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One fragment is from the first bolt that snapped on a long road trip to Reno last year. AAA paid for a 90 mile trip on a flatbed for that one.
I had nothing to extract the bolt, which had broken off flush with the block. So, I packed up my tools (and a little of my pride) and took it to a local mechanic who got me rolling again. But it seems their repair only got half of the old bolt out of the engine block. Therefore, the new bolt only threaded part way in, and the damn thing broke almost a year later in Seattle! I cobbled it back together on my own this time and managed to get it back to home the garage.
This weekend I tore it down and gritted my teeth. Anyone who has done bolt extractions knows that it can turn into a nightmare in short order, but to my shock, amazement and pleasure, everything went according to textbook. Both bolt fragments eased out, no thread damage to the block, chased the threads, a new, correct length bolt and rubber mount, a few washers and I am a happy boy.
Once I got the tape drive doing its thing, I then found that the file server was nearing full capacity. A quick troll through the directory revealed that, out of a few dozen employees, the biggest user of storage by a factor of 10 was a long-time staffer who I managed, a nebbishy, sheltered little fellow in his late fifties who worked alone at night. And most of his partition consisted of jpegs.
Bracing myself, I expected the worst and took a peek at what he'd been stashing away. What's this? No porn to be found. Instead, the most comprehensive collection of clean-cut teen girl pop singer pics EVER. Debbie Gibson, Tiffany, Amy Grant, you name it, he had dozens if not hundreds of each, along with what was probably every pic of every single Sears and Victoria's Secret underwear model in existence. Gigabytes, gigabytes, simply breathtaking, resetting the bar for "creepy old guy" to dizzying heights. The sheer depth of his collection still amazes me to this day.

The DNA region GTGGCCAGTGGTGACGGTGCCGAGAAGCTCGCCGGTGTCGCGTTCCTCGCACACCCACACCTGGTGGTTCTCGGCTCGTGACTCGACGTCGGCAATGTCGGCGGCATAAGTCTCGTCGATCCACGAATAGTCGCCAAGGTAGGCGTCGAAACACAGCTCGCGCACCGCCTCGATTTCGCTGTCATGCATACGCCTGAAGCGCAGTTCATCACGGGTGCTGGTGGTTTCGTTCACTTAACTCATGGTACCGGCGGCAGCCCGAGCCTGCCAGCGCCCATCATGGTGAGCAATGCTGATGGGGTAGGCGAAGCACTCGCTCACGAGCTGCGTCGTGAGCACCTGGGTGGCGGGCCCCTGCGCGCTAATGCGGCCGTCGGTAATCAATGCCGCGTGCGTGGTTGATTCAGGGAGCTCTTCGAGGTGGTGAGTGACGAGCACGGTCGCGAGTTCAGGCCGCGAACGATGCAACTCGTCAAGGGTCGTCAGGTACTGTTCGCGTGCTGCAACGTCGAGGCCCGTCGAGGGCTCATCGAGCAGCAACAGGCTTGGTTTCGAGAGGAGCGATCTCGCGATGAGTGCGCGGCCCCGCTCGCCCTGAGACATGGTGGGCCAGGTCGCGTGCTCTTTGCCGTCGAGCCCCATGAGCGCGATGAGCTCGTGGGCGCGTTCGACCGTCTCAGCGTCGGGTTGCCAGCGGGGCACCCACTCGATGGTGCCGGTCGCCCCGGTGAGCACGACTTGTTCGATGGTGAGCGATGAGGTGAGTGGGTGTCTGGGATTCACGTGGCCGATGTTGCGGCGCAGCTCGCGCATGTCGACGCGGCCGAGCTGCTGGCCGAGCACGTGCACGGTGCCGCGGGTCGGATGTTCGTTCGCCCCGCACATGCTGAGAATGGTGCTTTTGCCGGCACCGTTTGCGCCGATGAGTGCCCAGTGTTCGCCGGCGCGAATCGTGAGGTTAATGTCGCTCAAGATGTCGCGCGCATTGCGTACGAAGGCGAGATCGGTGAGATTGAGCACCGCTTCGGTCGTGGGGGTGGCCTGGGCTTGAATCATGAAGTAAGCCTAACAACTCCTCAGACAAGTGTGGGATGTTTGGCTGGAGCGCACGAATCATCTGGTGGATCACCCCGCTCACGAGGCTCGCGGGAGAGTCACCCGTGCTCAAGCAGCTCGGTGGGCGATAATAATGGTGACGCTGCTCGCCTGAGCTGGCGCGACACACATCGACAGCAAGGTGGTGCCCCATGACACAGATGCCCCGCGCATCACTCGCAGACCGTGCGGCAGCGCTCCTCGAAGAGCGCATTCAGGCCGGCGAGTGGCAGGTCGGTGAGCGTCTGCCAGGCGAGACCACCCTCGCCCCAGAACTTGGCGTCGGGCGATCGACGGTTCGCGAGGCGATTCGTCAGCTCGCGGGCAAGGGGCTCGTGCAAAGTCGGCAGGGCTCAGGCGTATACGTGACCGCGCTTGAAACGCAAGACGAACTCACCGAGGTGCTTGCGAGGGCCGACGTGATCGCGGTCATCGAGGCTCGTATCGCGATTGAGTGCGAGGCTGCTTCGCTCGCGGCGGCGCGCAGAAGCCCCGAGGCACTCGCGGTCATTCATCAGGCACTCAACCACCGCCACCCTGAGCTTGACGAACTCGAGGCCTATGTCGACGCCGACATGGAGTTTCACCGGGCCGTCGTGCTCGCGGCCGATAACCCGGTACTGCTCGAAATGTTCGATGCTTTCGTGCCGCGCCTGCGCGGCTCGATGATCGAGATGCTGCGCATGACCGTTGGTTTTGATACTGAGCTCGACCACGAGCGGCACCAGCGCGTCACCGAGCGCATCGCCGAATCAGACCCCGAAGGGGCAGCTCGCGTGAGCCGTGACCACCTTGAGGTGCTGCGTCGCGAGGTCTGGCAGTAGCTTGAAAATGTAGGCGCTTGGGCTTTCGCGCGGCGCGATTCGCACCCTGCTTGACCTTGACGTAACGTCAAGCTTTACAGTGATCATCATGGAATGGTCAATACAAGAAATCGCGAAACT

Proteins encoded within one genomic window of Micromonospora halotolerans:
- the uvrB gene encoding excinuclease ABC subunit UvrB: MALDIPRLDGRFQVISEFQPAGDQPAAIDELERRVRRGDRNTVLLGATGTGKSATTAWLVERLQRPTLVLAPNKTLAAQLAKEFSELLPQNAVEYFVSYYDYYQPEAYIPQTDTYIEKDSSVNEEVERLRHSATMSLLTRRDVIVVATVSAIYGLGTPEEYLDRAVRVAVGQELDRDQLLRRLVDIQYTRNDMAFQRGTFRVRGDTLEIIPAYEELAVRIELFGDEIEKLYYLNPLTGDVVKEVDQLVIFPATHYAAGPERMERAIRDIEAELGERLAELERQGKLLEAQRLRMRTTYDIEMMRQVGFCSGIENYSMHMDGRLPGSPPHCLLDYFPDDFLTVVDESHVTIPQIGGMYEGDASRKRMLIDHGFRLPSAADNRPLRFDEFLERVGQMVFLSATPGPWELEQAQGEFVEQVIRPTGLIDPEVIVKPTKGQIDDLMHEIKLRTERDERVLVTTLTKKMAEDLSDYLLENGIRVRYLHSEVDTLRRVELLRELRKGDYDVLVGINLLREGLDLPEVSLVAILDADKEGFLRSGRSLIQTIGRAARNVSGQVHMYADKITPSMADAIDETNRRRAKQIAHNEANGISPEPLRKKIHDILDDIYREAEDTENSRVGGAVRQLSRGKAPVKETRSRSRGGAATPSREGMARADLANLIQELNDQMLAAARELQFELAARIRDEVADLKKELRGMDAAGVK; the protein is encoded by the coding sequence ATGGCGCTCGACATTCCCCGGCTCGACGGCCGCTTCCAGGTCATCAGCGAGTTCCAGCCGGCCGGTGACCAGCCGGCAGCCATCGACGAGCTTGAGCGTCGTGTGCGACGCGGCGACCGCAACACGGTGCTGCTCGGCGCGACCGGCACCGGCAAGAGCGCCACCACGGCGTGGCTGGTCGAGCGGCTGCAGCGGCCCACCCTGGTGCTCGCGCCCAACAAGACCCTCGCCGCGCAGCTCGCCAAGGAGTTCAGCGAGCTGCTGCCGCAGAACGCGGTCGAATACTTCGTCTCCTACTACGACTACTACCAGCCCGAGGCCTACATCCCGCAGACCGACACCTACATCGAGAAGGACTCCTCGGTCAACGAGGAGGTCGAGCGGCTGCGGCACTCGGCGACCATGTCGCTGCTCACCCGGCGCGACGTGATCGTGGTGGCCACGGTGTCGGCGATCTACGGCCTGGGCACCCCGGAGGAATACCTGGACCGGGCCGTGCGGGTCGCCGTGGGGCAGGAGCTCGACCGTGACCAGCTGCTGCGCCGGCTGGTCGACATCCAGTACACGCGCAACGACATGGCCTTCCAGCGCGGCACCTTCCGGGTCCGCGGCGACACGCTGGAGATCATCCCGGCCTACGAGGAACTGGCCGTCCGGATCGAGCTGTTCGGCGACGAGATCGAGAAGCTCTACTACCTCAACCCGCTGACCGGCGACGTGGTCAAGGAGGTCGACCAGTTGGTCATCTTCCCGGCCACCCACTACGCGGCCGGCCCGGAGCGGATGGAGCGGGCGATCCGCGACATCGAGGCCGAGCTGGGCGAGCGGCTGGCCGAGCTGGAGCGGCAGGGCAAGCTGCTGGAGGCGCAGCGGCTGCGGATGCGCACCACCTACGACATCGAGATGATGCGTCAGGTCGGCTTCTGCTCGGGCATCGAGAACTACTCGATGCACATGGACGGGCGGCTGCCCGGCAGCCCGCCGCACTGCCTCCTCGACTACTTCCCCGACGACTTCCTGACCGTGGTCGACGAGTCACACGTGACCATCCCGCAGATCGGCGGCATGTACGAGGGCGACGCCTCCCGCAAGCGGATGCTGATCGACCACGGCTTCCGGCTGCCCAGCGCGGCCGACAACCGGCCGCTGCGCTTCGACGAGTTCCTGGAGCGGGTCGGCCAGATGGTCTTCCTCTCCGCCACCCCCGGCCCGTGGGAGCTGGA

I quietly suggested to my employee that he (ahem) might want to (AHEM) manage his file storage a bit better. He didn't take the hint and ended up getting canned for his habits not long after I'd left the organization. So much for subtle hints and saving face.
Second place would be getting ads in Hebrew for Austrian dirt bikes after I'd used some Yiddish slang in a comment. They expect a goy like me to be able to read that? The schmucks!
I am still bitter about this. Bitter, I tell you!
I should have called it a night, but nooooo... I was SO close to having that motor in.
And damn, did it not just glide right into place? Mated up to the transmission and into the motor mounts, easy as pie.
Cue Three Stooges exclaiming "success!"!
Wile E. Coyote, Super Genius!
Moments later, I noticed my shiny new flexplate and ring gear assembly leaning up against the garage wall.
I have an old gray Bell Telephone lineman's box as my main toolbox. It looks like hell on the outside, all the better to disguise the value inside. Big enough to hold what I need, small enough to be easily schlepped. I survey its contents every so often and take out what I don't use regularly.
To maintain sanity, I keep smaller boxes specifically for wrenches and sockets, one for standard, one for metric.
I take home heavy duty double-walled cardboard boxes whenever I find them and use them to store infrequently used tools. One for auto tools, one for carpentry, etc.
My organizational tip: at the end of each day, gather all tools and put them back wherever they are stored. Always. And never leave them in your car! I lost most of mine that way once. Even though the loss was covered by insurance, it took years before my kit was back to the same level. Some tools were no longer made and lost forever, which pissed me off more than the rest of the experience combined (and then some).